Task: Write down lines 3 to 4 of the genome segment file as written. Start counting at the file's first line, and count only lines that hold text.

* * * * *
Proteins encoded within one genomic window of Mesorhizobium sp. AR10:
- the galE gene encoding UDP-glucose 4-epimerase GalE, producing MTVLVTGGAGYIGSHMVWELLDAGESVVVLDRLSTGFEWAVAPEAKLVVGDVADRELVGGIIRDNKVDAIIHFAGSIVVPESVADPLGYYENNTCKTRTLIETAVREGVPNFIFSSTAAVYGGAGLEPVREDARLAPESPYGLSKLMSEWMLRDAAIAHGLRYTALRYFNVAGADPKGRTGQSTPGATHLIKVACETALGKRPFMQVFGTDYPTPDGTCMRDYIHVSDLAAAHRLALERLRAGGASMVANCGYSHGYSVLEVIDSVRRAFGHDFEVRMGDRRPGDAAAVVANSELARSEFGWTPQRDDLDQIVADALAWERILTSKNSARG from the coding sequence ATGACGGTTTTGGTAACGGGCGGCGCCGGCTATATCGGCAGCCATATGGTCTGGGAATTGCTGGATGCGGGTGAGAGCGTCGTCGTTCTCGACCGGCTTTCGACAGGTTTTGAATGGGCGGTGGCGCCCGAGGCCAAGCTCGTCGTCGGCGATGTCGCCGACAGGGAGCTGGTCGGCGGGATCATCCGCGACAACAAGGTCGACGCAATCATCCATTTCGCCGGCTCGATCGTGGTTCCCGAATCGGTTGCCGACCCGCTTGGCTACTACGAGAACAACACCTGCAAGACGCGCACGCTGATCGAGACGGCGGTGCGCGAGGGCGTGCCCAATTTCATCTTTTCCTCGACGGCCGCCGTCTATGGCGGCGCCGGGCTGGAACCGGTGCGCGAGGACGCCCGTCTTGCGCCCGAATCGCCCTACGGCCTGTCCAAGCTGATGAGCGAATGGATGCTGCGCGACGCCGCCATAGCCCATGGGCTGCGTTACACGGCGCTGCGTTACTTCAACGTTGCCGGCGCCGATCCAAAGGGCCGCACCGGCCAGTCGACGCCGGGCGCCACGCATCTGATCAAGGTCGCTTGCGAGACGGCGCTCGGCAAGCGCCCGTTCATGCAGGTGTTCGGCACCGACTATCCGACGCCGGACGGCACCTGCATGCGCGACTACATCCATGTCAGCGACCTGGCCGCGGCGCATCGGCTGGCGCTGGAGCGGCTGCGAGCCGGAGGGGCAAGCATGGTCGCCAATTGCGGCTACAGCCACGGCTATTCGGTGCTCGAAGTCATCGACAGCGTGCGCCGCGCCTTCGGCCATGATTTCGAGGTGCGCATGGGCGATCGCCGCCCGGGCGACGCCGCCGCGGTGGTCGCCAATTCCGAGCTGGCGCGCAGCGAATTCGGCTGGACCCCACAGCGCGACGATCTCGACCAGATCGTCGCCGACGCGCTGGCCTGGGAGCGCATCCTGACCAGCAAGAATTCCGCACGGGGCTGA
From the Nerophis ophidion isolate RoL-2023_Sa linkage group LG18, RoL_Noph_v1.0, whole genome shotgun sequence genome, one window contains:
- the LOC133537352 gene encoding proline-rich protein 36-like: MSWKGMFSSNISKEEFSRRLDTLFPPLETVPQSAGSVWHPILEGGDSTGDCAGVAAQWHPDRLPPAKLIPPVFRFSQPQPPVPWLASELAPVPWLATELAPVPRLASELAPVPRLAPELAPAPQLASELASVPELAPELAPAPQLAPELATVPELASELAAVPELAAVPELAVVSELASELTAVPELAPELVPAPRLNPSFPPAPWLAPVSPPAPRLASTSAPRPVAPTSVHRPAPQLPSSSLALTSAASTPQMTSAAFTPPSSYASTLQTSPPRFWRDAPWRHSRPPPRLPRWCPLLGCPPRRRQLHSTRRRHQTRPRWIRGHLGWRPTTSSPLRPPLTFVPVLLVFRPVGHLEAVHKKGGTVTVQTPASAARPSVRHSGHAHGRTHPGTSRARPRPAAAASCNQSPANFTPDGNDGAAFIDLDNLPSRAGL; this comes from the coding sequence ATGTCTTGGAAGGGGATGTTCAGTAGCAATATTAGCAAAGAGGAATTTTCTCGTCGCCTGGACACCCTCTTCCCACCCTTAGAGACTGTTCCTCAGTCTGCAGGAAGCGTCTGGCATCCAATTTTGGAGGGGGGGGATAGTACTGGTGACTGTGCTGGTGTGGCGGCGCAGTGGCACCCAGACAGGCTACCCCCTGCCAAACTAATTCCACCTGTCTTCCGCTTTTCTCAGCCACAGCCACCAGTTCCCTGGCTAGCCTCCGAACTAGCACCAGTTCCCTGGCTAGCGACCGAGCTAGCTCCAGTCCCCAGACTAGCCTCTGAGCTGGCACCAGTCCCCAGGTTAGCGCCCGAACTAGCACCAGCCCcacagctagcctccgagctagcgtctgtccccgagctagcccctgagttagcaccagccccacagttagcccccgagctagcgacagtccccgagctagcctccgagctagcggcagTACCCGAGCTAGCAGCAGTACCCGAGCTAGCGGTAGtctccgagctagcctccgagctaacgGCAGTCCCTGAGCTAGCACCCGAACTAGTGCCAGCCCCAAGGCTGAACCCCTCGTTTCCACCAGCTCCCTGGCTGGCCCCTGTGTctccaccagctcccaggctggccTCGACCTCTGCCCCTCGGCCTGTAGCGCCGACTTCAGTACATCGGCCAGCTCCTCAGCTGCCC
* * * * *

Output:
From the Nerophis ophidion isolate RoL-2023_Sa linkage group LG18, RoL_Noph_v1.0, whole genome shotgun sequence genome, one window contains:
- the LOC133537352 gene encoding proline-rich protein 36-like: MSWKGMFSSNISKEEFSRRLDTLFPPLETVPQSAGSVWHPILEGGDSTGDCAGVAAQWHPDRLPPAKLIPPVFRFSQPQPPVPWLASELAPVPWLATELAPVPRLASELAPVPRLAPELAPAPQLASELASVPELAPELAPAPQLAPELATVPELASELAAVPELAAVPELAVVSELASELTAVPELAPELVPAPRLNPSFPPAPWLAPVSPPAPRLASTSAPRPVAPTSVHRPAPQLPSSSLALTSAASTPQMTSAAFTPPSSYASTLQTSPPRFWRDAPWRHSRPPPRLPRWCPLLGCPPRRRQLHSTRRRHQTRPRWIRGHLGWRPTTSSPLRPPLTFVPVLLVFRPVGHLEAVHKKGGTVTVQTPASAARPSVRHSGHAHGRTHPGTSRARPRPAAAASCNQSPANFTPDGNDGAAFIDLDNLPSRAGL; this comes from the coding sequence ATGTCTTGGAAGGGGATGTTCAGTAGCAATATTAGCAAAGAGGAATTTTCTCGTCGCCTGGACACCCTCTTCCCACCCTTAGAGACTGTTCCTCAGTCTGCAGGAAGCGTCTGGCATCCAATTTTGGAGGGGGGGGATAGTACTGGTGACTGTGCTGGTGTGGCGGCGCAGTGGCACCCAGACAGGCTACCCCCTGCCAAACTAATTCCACCTGTCTTCCGCTTTTCTCAGCCACAGCCACCAGTTCCCTGGCTAGCCTCCGAACTAGCACCAGTTCCCTGGCTAGCGACCGAGCTAGCTCCAGTCCCCAGACTAGCCTCTGAGCTGGCACCAGTCCCCAGGTTAGCGCCCGAACTAGCACCAGCCCcacagctagcctccgagctagcgtctgtccccgagctagcccctgagttagcaccagccccacagttagcccccgagctagcgacagtccccgagctagcctccgagctagcggcagTACCCGAGCTAGCAGCAGTACCCGAGCTAGCGGTAGtctccgagctagcctccgagctaacgGCAGTCCCTGAGCTAGCACCCGAACTAGTGCCAGCCCCAAGGCTGAACCCCTCGTTTCCACCAGCTCCCTGGCTGGCCCCTGTGTctccaccagctcccaggctggccTCGACCTCTGCCCCTCGGCCTGTAGCGCCGACTTCAGTACATCGGCCAGCTCCTCAGCTGCCC